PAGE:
Surrounded by Fourth of July flags and festivities, our latest post found its inspiration in an American staple: small businesses. Throughout our travels, we’ve been stunned by how many of our Airbnb hosts also run their own business. From dog groomers to graffiti artists, organic farmers to massage therapists, the ingenuity and hustle we’ve witnessed in our hosts have fueled our own ambitions as small business owners. And, as avid consumers of entrepreneurial advice, we’ve noticed how these savvy hosts have leveraged tried and true business tactics in their Airbnb routines. Whether you’re a serial entrepreneur or a small business newbie like us, here are 10 fundamental business strategies every Airbnb host should know.
1) Start with Why
Each entrepreneurial book we’ve picked up kicks off with the same question: Why are you starting a business? Explicitly defining your motivation and goals is just as critical for an Airbnb host as it is for a small business owner. Effectively running an Airbnb is a sizable commitment, and before you’re fielding questions from guests and knee-deep in laundry, you should have a clear understanding of why you’re doing all of this in the first place. Take ten minutes, grab a pen, and write down why you became an Airbnb host. Making money might have been the top motivator, but go beyond just that. What other goals did you have in the beginning? Are you hitting those initial targets? And what goals do you have for the future? A clearly defined “why” is the quickest way to recenter an operation when it becomes overwhelming or frustrating.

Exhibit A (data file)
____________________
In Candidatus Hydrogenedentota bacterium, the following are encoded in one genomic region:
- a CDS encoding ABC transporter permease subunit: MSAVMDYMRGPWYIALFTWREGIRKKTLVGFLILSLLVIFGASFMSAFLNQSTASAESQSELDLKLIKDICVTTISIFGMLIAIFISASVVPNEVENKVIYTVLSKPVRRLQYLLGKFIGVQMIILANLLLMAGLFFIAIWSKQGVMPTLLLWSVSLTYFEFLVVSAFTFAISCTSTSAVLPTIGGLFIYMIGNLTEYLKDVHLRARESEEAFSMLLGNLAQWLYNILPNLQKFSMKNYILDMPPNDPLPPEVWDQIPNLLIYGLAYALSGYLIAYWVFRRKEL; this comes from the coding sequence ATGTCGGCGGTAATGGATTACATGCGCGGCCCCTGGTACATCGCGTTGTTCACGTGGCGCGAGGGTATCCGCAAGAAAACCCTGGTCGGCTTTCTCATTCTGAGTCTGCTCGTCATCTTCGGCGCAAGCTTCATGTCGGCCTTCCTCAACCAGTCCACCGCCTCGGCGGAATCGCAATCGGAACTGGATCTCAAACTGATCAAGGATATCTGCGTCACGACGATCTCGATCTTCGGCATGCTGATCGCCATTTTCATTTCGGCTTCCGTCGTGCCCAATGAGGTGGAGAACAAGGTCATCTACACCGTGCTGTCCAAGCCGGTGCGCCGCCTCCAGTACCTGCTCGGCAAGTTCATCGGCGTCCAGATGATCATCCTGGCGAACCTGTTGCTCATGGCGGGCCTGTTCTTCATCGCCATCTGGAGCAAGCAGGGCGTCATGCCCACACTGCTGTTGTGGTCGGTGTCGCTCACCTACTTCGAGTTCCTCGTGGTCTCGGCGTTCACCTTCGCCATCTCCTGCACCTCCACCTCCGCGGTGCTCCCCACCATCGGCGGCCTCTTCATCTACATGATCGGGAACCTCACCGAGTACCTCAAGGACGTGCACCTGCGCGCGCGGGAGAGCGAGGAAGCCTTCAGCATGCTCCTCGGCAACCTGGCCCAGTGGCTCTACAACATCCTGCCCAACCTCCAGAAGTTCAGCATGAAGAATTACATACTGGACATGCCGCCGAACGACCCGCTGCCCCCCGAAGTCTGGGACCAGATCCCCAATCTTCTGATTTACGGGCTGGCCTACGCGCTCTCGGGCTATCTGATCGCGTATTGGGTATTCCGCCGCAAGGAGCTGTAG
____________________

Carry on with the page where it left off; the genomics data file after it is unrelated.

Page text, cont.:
2) Identify Your Airbnb’s Superpower
We first came across many of the strategies outlined here in one of our favorite entrepreneurial books: Pat Flynn’s Will It Fly? After defining your big picture goals, Pat moves on to identifying your superpowers. These are your very best qualities or skills, the advantages you bring to entrepreneurship. Any business you create should maximize those superpowers. The same logic can work wonders with running a successful Airbnb. If you can clearly articulate the two or three qualities that make your Airbnb unique, you can design a guest experience that accentuates these features. As guests, we’ve seen all sorts of Airbnb superpowers: farm animals, art collections, professional cooking equipment, a hot tub, wood-burning fireplaces, a killer subway stop, business wifi, amenities for families, amenities for dogs, proximity to everything, proximity to nothing for miles around. Your Airbnb’s superpowers should be the keystone of your online photos and description, and easy for guests to enjoy.
As guests, we’ve seen all sorts of Airbnb superpowers: farm animals, art collections, professional cooking equipment, a hot tub, wood-burning fireplaces, a killer subway stop, business wifi, amenities for families, amenities for dogs, proximity to everything, proximity to nothing for miles around.